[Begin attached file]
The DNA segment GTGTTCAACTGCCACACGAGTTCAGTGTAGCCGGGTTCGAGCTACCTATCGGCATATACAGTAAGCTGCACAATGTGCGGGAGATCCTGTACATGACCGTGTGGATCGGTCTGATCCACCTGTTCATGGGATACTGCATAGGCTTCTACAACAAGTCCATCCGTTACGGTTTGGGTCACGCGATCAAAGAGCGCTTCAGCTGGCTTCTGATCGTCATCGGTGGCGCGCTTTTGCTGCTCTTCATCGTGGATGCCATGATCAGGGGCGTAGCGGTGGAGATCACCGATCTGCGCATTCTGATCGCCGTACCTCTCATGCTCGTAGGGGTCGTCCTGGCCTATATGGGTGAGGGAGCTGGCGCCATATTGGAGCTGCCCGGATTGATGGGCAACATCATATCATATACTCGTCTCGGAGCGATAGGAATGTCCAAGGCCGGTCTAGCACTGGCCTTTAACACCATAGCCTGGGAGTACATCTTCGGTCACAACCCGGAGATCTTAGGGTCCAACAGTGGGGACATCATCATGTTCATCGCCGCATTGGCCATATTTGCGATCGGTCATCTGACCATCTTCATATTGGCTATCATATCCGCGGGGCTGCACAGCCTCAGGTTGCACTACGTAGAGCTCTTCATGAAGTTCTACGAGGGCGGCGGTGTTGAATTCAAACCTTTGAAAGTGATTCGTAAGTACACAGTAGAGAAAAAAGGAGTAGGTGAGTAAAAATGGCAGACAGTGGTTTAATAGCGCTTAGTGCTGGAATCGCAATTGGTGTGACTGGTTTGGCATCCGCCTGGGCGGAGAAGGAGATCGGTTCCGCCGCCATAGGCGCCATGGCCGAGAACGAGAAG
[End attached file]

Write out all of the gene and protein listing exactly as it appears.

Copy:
The DNA segment GTGTTCAACTGCCACACGAGTTCAGTGTAGCCGGGTTCGAGCTACCTATCGGCATATACAGTAAGCTGCACAATGTGCGGGAGATCCTGTACATGACCGTGTGGATCGGTCTGATCCACCTGTTCATGGGATACTGCATAGGCTTCTACAACAAGTCCATCCGTTACGGTTTGGGTCACGCGATCAAAGAGCGCTTCAGCTGGCTTCTGATCGTCATCGGTGGCGCGCTTTTGCTGCTCTTCATCGTGGATGCCATGATCAGGGGCGTAGCGGTGGAGATCACCGATCTGCGCATTCTGATCGCCGTACCTCTCATGCTCGTAGGGGTCGTCCTGGCCTATATGGGTGAGGGAGCTGGCGCCATATTGGAGCTGCCCGGATTGATGGGCAACATCATATCATATACTCGTCTCGGAGCGATAGGAATGTCCAAGGCCGGTCTAGCACTGGCCTTTAACACCATAGCCTGGGAGTACATCTTCGGTCACAACCCGGAGATCTTAGGGTCCAACAGTGGGGACATCATCATGTTCATCGCCGCATTGGCCATATTTGCGATCGGTCATCTGACCATCTTCATATTGGCTATCATATCCGCGGGGCTGCACAGCCTCAGGTTGCACTACGTAGAGCTCTTCATGAAGTTCTACGAGGGCGGCGGTGTTGAATTCAAACCTTTGAAAGTGATTCGTAAGTACACAGTAGAGAAAAAAGGAGTAGGTGAGTAAAAATGGCAGACAGTGGTTTAATAGCGCTTAGTGCTGGAATCGCAATTGGTGTGACTGGTTTGGCATCCGCCTGGGCGGAGAAGGAGATCGGTTCCGCCGCCATAGGCGCCATGGCCGAGAACGAGAAG